FOR IMMEDIATE RELEASE:
Friday, February 7, 2003
Peace Corps Swears-In Volunteers in Peru
WASHINGTON, D.C., February 7, 2003—The first full group of Peace Corps volunteers to serve in Peru since 1975 was sworn-in on Monday, February 3, 2003. Peruvian President Alejandro Toledo, along with U.S. Ambassador John Dawson, swore-in the 27 Volunteers during a ceremony in Santa Eulalia, Peru.
President Toledo invited the Peace Corps to return to Peru in 2001 after a 27-year absence and signed an agreement with the Peace Corps on March 23, 2002. The first contingent of Peace Corps staff and four transferred volunteers arrived in Peru to restart programs in August 2002.
|Ambassador Dawson swears-in the first full group of volunteers to serve in Peru since 1975 as President Toledo looks on.|
The Peruvian President’s long-standing relationship with the Peace began when he was a young boy. He looks at the work volunteers do with great honor, as he himself benefited directly from the Peace Corps programs. In 1966, President Toledo obtained a scholarship to study in the United States with the help of volunteer programs.
The 27 new volunteers – one for every year of the Peace Corps’ absence – completed their training in Santa Eulalia and are preparing to leave for their work sites. The new volunteers will work in Peru’s northern provinces of Ancash, Piura, and Cajamarca. Sixteen volunteers will serve in a community health promotion project and 11 in a small business development project. Local partners in the projects include PRISMA, ADRA, and CARE, non-governmental organizations working in Peru.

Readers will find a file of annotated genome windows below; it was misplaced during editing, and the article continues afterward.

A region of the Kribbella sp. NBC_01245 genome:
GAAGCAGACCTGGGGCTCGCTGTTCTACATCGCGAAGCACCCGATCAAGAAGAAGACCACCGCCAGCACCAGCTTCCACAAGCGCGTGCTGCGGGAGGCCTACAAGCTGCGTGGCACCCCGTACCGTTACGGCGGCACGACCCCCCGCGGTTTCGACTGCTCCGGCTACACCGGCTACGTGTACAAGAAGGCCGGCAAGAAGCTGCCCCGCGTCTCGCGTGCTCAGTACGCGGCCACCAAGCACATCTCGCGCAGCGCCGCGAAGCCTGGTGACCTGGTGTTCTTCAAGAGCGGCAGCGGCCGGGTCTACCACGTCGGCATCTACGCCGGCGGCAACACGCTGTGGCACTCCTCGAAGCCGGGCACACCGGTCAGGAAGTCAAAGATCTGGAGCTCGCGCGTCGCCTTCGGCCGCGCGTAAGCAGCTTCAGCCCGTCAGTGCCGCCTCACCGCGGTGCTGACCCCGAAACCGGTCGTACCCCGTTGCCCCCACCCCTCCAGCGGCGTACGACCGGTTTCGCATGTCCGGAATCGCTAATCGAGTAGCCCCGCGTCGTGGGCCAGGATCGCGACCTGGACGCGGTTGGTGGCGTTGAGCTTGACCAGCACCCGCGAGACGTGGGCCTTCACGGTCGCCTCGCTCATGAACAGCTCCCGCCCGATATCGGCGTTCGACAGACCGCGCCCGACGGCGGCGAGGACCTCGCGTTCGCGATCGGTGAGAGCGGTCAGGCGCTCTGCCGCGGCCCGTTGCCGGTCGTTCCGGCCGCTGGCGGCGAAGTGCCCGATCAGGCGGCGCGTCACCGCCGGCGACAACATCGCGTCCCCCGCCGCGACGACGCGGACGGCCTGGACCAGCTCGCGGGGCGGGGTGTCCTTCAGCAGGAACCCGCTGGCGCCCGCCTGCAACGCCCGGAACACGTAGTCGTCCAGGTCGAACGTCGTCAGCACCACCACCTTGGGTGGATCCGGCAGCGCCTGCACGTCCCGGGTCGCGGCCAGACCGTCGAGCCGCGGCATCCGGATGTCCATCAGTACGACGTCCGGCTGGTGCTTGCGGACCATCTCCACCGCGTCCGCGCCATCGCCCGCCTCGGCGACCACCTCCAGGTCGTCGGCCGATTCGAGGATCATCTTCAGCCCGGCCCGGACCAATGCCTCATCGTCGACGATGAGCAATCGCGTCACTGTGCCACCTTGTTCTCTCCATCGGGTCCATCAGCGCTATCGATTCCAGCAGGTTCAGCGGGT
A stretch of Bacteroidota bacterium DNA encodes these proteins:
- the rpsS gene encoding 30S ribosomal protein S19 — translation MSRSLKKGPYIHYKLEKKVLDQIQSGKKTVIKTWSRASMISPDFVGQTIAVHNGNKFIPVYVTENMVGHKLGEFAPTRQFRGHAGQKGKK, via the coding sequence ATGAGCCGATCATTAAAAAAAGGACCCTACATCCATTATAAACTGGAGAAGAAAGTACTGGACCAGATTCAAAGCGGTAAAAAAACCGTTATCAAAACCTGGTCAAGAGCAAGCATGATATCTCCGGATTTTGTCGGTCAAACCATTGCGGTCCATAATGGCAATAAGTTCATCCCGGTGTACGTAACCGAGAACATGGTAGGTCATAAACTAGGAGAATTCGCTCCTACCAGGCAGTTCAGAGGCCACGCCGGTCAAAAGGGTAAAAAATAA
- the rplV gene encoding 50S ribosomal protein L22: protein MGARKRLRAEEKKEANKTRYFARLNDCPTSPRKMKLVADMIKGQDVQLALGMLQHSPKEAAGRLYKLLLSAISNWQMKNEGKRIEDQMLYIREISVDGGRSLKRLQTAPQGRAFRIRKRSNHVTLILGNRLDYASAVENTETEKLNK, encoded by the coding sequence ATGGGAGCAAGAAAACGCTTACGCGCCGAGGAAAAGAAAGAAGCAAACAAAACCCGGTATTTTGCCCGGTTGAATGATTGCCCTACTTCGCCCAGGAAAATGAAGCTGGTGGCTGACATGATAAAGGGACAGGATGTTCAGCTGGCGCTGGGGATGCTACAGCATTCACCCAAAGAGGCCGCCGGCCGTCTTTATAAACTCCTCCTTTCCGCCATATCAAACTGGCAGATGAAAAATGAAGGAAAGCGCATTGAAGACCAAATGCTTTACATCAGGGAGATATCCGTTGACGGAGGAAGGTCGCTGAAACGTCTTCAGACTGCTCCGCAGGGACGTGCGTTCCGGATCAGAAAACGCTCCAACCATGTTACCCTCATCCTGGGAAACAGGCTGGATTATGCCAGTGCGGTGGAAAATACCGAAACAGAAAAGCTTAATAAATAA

In 1962, Peru became one of the first countries in which Peace Corps volunteers served. Volunteers worked in grassroots development projects targeting health, agriculture, education and business development. A total of 2,646 volunteers served in Peru until the departure of the Peace Corps in 1975.
Since 1961, more than 168,000 volunteers have served in the Peace Corps, working in such diverse fields as education, health and HIV/AIDS education and awareness, information technology, business development, the environment, and agriculture. Peace Corps volunteers must be U.S. citizens and at least 18 years of age. Peace Corps service is a two-year commitment.
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